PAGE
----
How Mental Health Affects Your Team

As a society, we’ve started talking more openly about mental health. And for leaders, this is a good thing, because ultimately your team’s mental health can have a significant impact on your company’s bottom line.

Managing a team’s mental health can be difficult. While we no longer expect people to tough out their personal crises in silence, your crews may still feel the need to maintain a tough guy attitude in the face of stressful emotions. And leaders themselves often find it challenging to make their team’s mental health a priority, when they’re already juggling so many other equally important management issues.

But whether it’s stress over a divorce, or worry over a child awaiting surgery, when someone on your team is grappling with serious personal issues the consequences can go beyond mere underperformance. And in the dirt world, a team member who’s having problems staying focused on their work might even pose a hazard to other people. This is why your team’s mental health matters.

Get that check engine light fixed.

When the people reporting to you are stressed from grappling with personal issues, you can’t let the situation slide, hoping it will resolve itself. “If the check engine light comes on in your car while you’re driving down the highway, you pull over to the service station and you get the engine serviced,” Willink pointed out. “And once you do that, your car will be fine. You can take it back to the highway. You can keep on driving it.”

But if you ignore that check engine light and keep driving? You’ll destroy your engine. And it’s no different with people. So if someone you’re managing is so stressed they’re showing you the human equivalent of their check engine light coming on, it’s a signal you shouldn’t ignore.

“Maybe you get them to take on an office job for a while,” Willink said. “Or maybe you send them out in the field, because sometimes the office is more stressful than the field. But you do something. You do what it takes to get that check engine light fixed.”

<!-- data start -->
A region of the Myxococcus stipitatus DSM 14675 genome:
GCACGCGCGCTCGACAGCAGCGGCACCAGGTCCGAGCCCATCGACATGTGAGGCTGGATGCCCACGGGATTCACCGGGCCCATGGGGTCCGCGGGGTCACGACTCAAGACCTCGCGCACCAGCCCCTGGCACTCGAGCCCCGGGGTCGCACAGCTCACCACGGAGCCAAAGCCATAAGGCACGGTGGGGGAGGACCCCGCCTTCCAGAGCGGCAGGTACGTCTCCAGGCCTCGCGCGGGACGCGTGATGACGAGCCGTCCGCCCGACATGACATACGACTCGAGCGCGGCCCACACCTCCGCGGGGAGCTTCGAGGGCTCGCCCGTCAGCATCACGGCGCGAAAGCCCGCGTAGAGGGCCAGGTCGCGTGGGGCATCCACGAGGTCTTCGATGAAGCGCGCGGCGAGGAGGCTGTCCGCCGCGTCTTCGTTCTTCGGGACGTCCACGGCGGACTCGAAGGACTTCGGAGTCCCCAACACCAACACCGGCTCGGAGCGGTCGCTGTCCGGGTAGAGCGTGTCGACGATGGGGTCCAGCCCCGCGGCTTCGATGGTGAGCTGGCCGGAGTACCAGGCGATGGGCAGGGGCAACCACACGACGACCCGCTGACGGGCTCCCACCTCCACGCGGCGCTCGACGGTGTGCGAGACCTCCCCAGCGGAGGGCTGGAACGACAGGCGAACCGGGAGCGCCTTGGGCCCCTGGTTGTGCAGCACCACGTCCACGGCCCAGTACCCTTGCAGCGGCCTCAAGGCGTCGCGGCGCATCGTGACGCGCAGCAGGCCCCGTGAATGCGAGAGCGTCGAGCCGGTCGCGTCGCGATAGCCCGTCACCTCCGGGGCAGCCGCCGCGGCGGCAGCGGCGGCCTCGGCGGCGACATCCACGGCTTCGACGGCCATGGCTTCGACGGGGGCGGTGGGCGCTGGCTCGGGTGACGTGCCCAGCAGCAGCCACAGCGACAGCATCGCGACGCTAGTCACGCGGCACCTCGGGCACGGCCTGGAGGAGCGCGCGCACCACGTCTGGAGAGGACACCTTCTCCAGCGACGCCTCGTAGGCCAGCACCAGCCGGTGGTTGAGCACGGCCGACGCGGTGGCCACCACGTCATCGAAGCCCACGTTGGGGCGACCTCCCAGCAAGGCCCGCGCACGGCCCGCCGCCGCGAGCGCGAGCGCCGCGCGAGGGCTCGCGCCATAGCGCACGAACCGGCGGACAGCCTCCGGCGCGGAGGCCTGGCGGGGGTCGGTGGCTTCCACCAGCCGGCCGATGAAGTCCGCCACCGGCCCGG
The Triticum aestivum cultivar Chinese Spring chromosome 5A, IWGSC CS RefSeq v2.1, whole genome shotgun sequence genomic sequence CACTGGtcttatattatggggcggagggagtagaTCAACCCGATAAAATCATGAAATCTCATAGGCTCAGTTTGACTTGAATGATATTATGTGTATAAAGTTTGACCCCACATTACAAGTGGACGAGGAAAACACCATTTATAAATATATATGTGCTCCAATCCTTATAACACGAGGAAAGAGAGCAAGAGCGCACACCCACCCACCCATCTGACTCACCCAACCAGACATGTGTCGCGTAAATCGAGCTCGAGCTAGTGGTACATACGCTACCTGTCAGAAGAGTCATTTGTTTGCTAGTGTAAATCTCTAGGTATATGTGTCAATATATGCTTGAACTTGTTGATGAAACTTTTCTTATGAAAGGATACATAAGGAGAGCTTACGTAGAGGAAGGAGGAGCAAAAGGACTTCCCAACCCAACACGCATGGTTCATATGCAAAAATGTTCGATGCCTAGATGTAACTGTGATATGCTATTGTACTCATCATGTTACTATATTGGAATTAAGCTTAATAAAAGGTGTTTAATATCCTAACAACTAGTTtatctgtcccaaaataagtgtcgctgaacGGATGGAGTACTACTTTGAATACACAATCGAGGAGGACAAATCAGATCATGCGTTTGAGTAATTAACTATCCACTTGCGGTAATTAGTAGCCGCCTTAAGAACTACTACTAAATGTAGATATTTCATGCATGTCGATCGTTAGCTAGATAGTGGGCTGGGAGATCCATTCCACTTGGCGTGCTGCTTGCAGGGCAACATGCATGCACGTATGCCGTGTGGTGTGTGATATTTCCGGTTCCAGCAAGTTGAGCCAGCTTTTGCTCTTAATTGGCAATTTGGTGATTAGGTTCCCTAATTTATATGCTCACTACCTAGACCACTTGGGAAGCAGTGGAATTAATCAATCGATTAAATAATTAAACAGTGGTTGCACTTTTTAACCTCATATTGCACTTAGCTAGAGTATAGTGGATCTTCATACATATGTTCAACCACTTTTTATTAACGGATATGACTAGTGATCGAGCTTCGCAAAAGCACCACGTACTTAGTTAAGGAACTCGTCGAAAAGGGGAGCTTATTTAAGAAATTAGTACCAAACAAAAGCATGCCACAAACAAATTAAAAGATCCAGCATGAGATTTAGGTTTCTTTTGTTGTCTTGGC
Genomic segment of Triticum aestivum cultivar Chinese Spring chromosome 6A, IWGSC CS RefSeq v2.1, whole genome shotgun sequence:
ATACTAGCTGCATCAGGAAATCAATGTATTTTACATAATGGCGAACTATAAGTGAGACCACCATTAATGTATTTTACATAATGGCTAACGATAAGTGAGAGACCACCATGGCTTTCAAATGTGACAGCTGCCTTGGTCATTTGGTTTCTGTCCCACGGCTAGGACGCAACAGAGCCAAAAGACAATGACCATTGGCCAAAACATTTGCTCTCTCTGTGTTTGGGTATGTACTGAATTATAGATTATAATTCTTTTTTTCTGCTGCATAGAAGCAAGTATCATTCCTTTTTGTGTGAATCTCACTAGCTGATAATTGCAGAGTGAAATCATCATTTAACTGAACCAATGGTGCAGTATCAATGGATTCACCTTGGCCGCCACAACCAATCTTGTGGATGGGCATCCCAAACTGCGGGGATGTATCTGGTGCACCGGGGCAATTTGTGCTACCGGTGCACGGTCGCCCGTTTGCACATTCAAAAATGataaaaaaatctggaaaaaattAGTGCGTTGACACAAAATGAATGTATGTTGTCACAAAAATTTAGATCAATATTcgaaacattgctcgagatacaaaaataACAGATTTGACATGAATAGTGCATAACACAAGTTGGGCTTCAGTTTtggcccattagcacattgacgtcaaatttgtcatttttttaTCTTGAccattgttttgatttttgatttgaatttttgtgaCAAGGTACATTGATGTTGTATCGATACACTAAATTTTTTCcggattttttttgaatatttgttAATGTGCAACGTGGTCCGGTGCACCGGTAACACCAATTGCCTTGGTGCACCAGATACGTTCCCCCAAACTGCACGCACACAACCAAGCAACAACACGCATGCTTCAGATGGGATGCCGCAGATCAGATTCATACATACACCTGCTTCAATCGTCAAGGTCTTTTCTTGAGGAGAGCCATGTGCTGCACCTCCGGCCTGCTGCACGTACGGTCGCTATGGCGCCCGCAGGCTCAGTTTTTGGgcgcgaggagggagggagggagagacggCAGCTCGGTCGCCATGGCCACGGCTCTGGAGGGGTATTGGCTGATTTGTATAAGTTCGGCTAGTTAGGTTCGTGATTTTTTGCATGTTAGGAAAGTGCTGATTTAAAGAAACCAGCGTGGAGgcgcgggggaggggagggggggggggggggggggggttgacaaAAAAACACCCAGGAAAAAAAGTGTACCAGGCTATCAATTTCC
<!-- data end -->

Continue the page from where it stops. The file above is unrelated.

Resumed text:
Managing mental health as a leader.

Dealing with the mental health component of team management can often prove to be a bumpy road. Willink offered the following tips to help leaders better navigate this road:

Build relationships

You need to focus on building relationships. “The number one thing you’ve got to have is a good enough relationship with your people so you can see when there’s something going on,” Willink said. “Now, this doesn’t mean if you’ve got a thousand people under you, you need to have this kind of relationship with all these people. But team leaders need to understand, if they have seven people on their team, they’re responsible for those seven people.”

What does this responsibility look like when it comes to a team member’s personal stress? “As a leader, you’ve got to know your team well enough to know that Fred is acting strange,” Willink said. “And when you see this, you say, hey, Fred, what’s going on? Is everything okay? That’s what we as leaders have to do. And we have to build the relationships that let us do this.”

Provide support.

Building a relationship with your team will enable you to see when something is troubling one of your team members. But when you do see that something’s not okay, what can you do?

You support them. Willink used the cover and move technique as an example: “You use the cover and move tactic to support your team. So if Fred’s daughter is really sick, you say, ‘Fred, take Friday off so you can go to the hospital with your little girl. Go spend some time with her. We’ll cover for you.’”

Takeaway.

Manage your team’s mental health by building relationships. You need to be able to see that a team member is having personal struggles before things get out of hand. The best way to do this is to have the kind of relationship with your team that enables you to see when something is not okay.

And when someone is having problems, give them the support they need. This might mean having the team cover for them so they can take crucial time off. Or you might move them onto a different type of task.

When dealing with stress and mental health, expecting people to tough things out is a strategy that simply doesn’t work. The reality is, personal crises can — and often do — have serious negative consequences on a person’s work life. And this means leaders must make their team’s mental health a priority.